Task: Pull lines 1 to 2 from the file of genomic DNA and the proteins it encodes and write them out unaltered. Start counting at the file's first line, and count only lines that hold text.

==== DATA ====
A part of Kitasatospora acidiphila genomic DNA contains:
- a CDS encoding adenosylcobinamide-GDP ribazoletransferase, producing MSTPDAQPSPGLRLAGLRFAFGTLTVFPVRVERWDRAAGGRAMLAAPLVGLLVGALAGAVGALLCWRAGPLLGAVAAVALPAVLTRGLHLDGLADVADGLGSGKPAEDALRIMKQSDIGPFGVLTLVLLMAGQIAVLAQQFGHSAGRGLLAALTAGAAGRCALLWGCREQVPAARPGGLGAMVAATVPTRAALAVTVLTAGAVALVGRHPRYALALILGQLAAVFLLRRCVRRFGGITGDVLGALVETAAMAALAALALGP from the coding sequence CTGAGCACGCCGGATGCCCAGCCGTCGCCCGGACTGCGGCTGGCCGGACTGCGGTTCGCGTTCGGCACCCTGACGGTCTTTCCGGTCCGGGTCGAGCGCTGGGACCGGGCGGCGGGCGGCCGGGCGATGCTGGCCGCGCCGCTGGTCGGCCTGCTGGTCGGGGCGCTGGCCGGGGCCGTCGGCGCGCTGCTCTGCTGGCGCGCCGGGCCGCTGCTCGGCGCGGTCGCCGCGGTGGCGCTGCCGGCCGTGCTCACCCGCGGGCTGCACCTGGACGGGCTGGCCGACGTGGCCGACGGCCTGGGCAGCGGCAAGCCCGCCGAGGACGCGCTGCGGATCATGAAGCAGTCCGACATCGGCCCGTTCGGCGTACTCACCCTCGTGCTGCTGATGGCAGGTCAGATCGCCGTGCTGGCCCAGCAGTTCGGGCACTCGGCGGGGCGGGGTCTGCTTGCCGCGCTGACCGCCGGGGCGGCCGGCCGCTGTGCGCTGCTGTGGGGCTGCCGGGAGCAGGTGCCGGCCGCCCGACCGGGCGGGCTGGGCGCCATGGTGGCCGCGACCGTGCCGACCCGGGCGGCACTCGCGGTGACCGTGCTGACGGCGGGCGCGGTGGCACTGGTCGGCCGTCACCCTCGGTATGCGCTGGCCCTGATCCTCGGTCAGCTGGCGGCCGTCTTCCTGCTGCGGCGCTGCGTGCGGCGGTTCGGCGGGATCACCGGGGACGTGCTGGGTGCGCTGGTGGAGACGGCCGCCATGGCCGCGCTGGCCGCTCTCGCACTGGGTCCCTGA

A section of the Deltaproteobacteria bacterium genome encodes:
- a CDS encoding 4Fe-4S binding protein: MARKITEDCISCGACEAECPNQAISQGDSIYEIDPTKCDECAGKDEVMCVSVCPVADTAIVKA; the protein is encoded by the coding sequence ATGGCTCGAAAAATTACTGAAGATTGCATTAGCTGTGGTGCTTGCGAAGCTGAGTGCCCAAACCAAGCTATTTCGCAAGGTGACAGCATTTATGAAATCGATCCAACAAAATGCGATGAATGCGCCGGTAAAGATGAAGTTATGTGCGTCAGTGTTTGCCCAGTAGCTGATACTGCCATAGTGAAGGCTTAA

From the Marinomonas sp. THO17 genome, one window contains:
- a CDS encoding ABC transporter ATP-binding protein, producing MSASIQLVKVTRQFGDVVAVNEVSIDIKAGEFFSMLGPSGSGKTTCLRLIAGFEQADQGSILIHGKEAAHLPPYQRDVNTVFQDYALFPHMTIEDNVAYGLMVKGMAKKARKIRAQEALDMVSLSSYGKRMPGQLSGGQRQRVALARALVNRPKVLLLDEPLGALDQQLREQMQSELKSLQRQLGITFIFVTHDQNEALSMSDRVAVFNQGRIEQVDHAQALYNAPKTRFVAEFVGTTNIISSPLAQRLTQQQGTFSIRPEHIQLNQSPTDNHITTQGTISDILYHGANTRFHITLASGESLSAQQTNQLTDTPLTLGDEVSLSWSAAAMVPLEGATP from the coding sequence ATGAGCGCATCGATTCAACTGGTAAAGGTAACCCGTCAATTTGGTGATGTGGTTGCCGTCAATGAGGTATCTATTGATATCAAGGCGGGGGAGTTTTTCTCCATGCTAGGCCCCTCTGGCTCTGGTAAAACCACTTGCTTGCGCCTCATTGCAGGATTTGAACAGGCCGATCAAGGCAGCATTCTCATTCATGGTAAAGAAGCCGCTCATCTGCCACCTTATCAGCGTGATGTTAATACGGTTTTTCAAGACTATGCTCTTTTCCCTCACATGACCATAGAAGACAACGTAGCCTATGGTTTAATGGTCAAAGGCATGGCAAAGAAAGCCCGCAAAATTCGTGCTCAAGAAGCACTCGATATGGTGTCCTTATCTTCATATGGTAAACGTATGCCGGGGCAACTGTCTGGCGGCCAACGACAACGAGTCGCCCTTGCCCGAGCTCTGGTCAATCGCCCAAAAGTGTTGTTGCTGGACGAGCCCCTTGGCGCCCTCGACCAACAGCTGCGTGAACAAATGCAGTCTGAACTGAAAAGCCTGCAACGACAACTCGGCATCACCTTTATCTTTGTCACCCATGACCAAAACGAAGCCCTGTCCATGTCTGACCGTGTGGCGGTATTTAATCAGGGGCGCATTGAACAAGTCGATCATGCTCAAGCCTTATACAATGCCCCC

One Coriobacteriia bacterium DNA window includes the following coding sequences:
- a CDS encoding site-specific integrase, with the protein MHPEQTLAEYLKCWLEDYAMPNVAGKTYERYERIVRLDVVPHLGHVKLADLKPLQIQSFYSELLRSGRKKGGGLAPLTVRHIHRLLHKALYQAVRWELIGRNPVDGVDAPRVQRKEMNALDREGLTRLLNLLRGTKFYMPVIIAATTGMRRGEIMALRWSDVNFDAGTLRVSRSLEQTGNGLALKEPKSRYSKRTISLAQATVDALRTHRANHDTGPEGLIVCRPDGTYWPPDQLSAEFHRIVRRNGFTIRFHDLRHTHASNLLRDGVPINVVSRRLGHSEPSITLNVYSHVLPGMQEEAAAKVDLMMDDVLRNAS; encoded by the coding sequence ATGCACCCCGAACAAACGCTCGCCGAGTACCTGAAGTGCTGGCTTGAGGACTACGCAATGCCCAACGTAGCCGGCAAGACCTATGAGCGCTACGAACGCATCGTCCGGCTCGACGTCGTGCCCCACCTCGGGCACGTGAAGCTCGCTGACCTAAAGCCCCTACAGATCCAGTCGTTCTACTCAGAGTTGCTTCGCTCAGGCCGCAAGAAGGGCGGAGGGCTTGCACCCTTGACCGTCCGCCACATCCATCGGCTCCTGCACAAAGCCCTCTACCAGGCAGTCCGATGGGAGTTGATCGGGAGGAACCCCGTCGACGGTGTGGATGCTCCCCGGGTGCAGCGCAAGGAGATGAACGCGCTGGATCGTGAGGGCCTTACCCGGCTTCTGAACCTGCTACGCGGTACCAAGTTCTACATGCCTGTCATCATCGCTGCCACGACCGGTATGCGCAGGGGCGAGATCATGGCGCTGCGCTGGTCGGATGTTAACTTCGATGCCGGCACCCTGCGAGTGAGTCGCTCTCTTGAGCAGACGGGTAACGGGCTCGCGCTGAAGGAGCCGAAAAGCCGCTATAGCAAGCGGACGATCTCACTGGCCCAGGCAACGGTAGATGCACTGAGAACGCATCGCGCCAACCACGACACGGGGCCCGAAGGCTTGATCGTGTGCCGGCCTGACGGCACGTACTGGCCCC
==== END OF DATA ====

A part of Kitasatospora acidiphila genomic DNA contains:
- a CDS encoding adenosylcobinamide-GDP ribazoletransferase, producing MSTPDAQPSPGLRLAGLRFAFGTLTVFPVRVERWDRAAGGRAMLAAPLVGLLVGALAGAVGALLCWRAGPLLGAVAAVALPAVLTRGLHLDGLADVADGLGSGKPAEDALRIMKQSDIGPFGVLTLVLLMAGQIAVLAQQFGHSAGRGLLAALTAGAAGRCALLWGCREQVPAARPGGLGAMVAATVPTRAALAVTVLTAGAVALVGRHPRYALALILGQLAAVFLLRRCVRRFGGITGDVLGALVETAAMAALAALALGP from the coding sequence CTGAGCACGCCGGATGCCCAGCCGTCGCCCGGACTGCGGCTGGCCGGACTGCGGTTCGCGTTCGGCACCCTGACGGTCTTTCCGGTCCGGGTCGAGCGCTGGGACCGGGCGGCGGGCGGCCGGGCGATGCTGGCCGCGCCGCTGGTCGGCCTGCTGGTCGGGGCGCTGGCCGGGGCCGTCGGCGCGCTGCTCTGCTGGCGCGCCGGGCCGCTGCTCGGCGCGGTCGCCGCGGTGGCGCTGCCGGCCGTGCTCACCCGCGGGCTGCACCTGGACGGGCTGGCCGACGTGGCCGACGGCCTGGGCAGCGGCAAGCCCGCCGAGGACGCGCTGCGGATCATGAAGCAGTCCGACATCGGCCCGTTCGGCGTACTCACCCTCGTGCTGCTGATGGCAGGTCAGATCGCCGTGCTGGCCCAGCAGTTCGGGCACTCGGCGGGGCGGGGTCTGCTTGCCGCGCTGACCGCCGGGGCGGCCGGCCGCTGTGCGCTGCTGTGGGGCTGCCGGGAGCAGGTGCCGGCCGCCCGACCGGGCGGGCTGGGCGCCATGGTGGCCGCGACCGTGCCGACCCGGGCGGCACTCGCGGTGACCGTGCTGACGGCGGGCGCGGTGGCACTGGTCGGCCGTCACCCTCGGTATGCGCTGGCCCTGATCCTCGGTCAGCTGGCGGCCGTCTTCCTGCTGCGGCGCTGCGTGCGGCGGTTCGGCGGGATCACCGGGGACGTGCTGGGTGCGCTGGTGGAGACGGCCGCCATGGCCGCGCTGGCCGCTCTCGCACTGGGTCCCTGA